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  120. There's too much for me to read here. But what I did read here (including the blog post, and XiXiDu's early omments, Massimo's responses to him) and the blog post I read about David Chalmers by Massimo makes me wonder why Heidegger isn't coming into the conversation. Fundamentally, it seems, many issues here is about what it means to BE a human being.

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  121. I have yet to hear the most obvious argument against Kurzweil's Singularity theory - this all happening within the constraints of a finite system with finite and rapidly depleting energy resources.

    Kurxweil is fond of citing geometric technological progression as an argument for his position but does not take into consideration that resource requirements necessary to accomplish it is simply untenable.

    Yes, it is true that within the last few hundred years we have seen an explosion of technology and that it has grown exponentially but that has been due to a seemingly endless supply of cheap energy in the form of fossil fuels which, though few seem willing to face it, is running out.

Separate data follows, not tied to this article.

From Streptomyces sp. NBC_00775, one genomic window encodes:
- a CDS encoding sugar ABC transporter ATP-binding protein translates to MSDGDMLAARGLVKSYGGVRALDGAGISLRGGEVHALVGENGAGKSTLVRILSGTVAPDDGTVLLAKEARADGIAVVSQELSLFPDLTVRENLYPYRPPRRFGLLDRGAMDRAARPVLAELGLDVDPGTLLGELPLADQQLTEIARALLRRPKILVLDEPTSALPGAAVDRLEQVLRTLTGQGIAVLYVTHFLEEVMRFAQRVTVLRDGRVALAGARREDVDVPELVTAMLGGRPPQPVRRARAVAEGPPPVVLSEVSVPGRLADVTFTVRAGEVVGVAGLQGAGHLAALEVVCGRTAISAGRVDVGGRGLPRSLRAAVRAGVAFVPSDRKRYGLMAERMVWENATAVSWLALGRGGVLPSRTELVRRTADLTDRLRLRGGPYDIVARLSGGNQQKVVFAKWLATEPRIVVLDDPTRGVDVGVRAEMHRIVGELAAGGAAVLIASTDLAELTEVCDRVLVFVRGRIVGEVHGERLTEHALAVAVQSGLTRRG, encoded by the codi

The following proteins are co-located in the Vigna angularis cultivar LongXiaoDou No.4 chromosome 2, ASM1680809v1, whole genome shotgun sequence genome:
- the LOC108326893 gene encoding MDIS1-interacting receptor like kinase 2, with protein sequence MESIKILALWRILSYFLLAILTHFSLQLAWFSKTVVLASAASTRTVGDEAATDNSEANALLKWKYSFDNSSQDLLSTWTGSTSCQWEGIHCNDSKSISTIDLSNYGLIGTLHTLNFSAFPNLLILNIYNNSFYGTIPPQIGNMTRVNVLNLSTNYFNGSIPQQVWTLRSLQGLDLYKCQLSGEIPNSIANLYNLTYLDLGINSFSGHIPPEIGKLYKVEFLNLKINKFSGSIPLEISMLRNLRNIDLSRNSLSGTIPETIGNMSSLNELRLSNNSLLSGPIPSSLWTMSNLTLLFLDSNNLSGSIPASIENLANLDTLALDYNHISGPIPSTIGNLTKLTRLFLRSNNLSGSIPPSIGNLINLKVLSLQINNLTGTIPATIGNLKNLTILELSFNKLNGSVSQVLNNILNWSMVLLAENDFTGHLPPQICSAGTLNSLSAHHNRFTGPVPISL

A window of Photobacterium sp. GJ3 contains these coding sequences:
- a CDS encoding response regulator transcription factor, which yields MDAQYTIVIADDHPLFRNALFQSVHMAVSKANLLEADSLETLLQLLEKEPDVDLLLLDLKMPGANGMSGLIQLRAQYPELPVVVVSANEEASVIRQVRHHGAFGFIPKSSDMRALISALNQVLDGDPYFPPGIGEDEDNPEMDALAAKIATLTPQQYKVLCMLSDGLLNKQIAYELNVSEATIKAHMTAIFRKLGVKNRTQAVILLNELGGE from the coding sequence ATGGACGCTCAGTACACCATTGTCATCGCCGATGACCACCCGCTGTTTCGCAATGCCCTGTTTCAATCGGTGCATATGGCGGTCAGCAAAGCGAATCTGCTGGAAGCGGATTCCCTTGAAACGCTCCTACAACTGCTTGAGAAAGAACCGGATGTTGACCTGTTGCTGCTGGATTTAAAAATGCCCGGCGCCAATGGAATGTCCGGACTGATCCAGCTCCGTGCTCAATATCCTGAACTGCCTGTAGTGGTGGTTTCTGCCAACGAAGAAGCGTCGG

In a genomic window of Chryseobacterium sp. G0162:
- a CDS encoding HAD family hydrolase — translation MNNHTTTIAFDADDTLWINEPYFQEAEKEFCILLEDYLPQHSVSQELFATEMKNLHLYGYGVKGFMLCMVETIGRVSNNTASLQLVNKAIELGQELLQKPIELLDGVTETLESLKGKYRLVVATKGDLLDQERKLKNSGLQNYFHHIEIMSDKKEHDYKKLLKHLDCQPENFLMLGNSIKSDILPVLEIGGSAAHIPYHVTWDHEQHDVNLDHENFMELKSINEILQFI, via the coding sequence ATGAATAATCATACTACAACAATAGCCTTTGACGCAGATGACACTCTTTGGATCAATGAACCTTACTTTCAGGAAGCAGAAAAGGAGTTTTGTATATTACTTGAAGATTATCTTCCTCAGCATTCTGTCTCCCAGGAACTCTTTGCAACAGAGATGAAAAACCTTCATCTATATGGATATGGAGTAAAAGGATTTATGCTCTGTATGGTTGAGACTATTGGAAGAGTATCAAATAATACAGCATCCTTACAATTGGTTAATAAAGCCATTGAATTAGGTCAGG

If Kurzweil were to realize his dream of immortality it would be a short-lived dream at best.

    There are currently close to seven billion people on the planet. At a modest growth rate of seven percent per year that number will double in ten years to fourteen billion. Without fossil fuels the sustainable carrying capacity of the earth is about three billion.

    It's time that everyone , including Ray Kurzweil, woke up.

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  122. With all due respect to Massimo, I don't think he makes a lot of sense in his debate with Yudkowsky.

    1. Massimo doesn't claim that Church-Turing thesis is false. That means he should be open to the possibility that it is possible to create a simulated human brain which behaves exactly the same way a human brain does in terms of inputs and outputs. This simulated brain would say stuff like "I think therefore I am", just like a biological human brain would.

    2. According to Massimo, even though this simulated brain says stuff like "I think therefore I am", it is not conscious.

    3. So the simulated brain lacks something that makes it conscious. But it is definitely not what makes a human brain say stuff like "I think therefore I am". The simulated brain is also saying the same thing, and writing philosophy papers about it.

    4. So whatever that makes humans conscious is not the brain process that makes it say "I think therefore I am". Remove that part, and you still got a human looking thing that says "I think therefore I am", and writes philosophy papers about it, just like the robot.

    5. That last guy is a philosophical zombie.